This is a discography chronicling the musical career of James Brown. Brown joined Bobby Byrd's vocal group The Flames in 1953, first as a drummer, and then as leading front man. Later becoming The Famous Flames, they signed with Federal Records in 1956 and recorded their first hit single, "Please, Please, Please", which sold over a million copies. Brown was discovered by Famous Flames founder Bobby Byrd, who recruited him for his vocal group.
After the hit release of "Try Me", following nine relative failures, the group scored a series of hit albums and recordings in the early 1960s. Brown's solo aspirations started around 1962. By the time of "Papa's Got a Brand New Bag", he used the Flames less and less as he became a full-fledged solo artist who was now involved in the development of a new R&B subgenre, funk. Eventually the Famous Flames left him in 1968 as did his James Brown band by 1970 and Brown hired The J.B.'s who helped contribute to his continuing success in the 1970s. After their disbanding, Brown struggled for a number of years with recordings before the release of 1985's "Living in America", and having success with the albums Gravity (1986) and I'm Real (1988).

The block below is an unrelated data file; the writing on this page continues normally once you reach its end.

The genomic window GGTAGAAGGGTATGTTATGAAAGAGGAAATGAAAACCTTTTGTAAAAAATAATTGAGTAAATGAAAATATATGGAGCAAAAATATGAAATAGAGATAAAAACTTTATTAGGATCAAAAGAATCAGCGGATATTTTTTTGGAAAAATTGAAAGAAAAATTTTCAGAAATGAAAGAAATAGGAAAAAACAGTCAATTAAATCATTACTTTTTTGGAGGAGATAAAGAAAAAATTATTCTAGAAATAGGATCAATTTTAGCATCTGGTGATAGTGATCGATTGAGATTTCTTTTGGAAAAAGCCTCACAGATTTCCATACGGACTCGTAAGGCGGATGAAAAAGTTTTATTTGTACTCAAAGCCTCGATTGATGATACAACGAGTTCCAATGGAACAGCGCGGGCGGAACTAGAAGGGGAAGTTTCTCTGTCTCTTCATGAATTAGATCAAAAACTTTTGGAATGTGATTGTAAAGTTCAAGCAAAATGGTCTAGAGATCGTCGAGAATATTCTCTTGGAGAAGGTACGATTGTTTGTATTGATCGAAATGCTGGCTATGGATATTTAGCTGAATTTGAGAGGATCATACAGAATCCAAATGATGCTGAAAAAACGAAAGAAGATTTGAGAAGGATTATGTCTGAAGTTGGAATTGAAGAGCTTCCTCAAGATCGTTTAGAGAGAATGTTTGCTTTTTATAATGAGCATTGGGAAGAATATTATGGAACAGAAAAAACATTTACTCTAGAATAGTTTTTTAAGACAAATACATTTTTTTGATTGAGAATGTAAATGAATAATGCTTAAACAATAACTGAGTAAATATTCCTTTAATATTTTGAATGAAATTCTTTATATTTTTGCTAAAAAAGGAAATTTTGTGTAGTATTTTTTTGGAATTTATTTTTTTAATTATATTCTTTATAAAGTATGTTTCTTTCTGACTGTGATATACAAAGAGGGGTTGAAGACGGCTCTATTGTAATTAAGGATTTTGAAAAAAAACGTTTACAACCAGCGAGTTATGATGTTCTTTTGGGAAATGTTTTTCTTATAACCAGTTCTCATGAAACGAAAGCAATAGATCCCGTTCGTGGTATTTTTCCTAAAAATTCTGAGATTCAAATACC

Brown charted at least 96 entries on the Billboard Hot 100 and at least 110 entries on the R&B chart. Seventeen of Brown's singles, including five credited as "James Brown and the Famous Flames", hit number-one on the R&B chart. He recorded several more hits pseudonymously, notably "(Do the) Mashed Potatoes" and "Doing It to Death". In addition to his own hits, Brown wrote and produced charting records by many other performers, including Bobby Byrd, Hank Ballard, Tammy Montgomery, Lyn Collins, Marva Whitney, and The J.B.'s. In contrast to his chart success, few of Brown's hit recordings were certified by the RIAA, partly due to the reluctance of his record labels to pay the required fees. He had just two certified gold singles - "Get on the Good Foot" (1972) and "The Payback" (1974) - and one gold album, 1973's The Payback. However, two 1991 compilations of his work earned RIAA certification: Star Time (gold) and 20 All-Time Greatest Hits! (platinum).